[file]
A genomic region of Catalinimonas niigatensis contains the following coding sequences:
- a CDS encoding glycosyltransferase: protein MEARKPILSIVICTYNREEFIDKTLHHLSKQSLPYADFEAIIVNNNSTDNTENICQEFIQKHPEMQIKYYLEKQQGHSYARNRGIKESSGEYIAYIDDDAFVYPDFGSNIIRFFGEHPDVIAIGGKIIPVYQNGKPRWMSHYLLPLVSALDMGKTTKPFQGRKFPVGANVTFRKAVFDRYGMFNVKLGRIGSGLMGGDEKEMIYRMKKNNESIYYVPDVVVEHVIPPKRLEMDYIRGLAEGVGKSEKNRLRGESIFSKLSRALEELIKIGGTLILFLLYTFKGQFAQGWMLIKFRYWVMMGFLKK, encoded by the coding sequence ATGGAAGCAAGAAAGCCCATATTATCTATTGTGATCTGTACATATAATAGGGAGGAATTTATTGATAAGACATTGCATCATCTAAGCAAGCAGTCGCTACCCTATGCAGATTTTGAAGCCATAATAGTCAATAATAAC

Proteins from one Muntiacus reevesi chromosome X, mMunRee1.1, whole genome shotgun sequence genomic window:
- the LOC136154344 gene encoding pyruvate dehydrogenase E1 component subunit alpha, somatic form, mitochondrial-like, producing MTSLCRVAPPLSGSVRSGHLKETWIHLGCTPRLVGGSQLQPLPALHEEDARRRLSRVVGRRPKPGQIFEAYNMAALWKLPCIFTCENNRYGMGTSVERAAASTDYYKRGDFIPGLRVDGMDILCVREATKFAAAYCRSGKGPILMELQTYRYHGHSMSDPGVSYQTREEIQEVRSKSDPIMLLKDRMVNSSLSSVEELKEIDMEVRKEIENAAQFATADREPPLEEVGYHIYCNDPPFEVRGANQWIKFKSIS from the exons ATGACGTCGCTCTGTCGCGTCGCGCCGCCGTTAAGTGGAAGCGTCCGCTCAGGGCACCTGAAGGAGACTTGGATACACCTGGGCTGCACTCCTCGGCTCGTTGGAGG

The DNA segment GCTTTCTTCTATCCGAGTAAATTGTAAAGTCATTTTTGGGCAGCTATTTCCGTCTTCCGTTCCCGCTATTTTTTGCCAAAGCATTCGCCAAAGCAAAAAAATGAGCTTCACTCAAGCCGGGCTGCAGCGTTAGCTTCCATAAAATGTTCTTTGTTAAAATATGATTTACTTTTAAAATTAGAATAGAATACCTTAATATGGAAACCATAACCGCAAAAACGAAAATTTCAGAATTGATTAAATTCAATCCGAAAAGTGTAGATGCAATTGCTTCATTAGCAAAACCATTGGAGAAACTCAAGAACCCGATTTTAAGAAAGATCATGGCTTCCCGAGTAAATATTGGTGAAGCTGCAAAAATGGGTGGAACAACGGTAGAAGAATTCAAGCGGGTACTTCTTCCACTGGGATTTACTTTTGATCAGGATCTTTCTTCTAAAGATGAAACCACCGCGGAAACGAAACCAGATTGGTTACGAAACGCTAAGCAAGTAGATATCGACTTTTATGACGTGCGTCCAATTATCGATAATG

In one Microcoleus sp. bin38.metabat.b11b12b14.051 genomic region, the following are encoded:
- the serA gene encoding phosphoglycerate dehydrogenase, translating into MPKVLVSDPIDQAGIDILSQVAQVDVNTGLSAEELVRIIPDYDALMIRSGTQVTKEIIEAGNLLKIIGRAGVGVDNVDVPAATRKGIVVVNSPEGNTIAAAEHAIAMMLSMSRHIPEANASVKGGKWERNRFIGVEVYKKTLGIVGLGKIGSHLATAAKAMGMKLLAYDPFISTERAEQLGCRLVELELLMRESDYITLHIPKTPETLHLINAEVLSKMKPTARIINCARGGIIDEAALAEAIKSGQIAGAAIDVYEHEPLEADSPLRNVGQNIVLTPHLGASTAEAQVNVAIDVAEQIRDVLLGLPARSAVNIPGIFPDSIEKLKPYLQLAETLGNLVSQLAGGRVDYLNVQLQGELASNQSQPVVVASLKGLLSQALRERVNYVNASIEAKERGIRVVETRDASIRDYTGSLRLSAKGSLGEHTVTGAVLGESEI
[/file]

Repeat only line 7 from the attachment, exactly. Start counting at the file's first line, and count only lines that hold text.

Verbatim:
- the serA gene encoding phosphoglycerate dehydrogenase, translating into MPKVLVSDPIDQAGIDILSQVAQVDVNTGLSAEELVRIIPDYDALMIRSGTQVTKEIIEAGNLLKIIGRAGVGVDNVDVPAATRKGIVVVNSPEGNTIAAAEHAIAMMLSMSRHIPEANASVKGGKWERNRFIGVEVYKKTLGIVGLGKIGSHLATAAKAMGMKLLAYDPFISTERAEQLGCRLVELELLMRESDYITLHIPKTPETLHLINAEVLSKMKPTARIINCARGGIIDEAALAEAIKSGQIAGAAIDVYEHEPLEADSPLRNVGQNIVLTPHLGASTAEAQVNVAIDVAEQIRDVLLGLPARSAVNIPGIFPDSIEKLKPYLQLAETLGNLVSQLAGGRVDYLNVQLQGELASNQSQPVVVASLKGLLSQALRERVNYVNASIEAKERGIRVVETRDASIRDYTGSLRLSAKGSLGEHTVTGAVLGESEI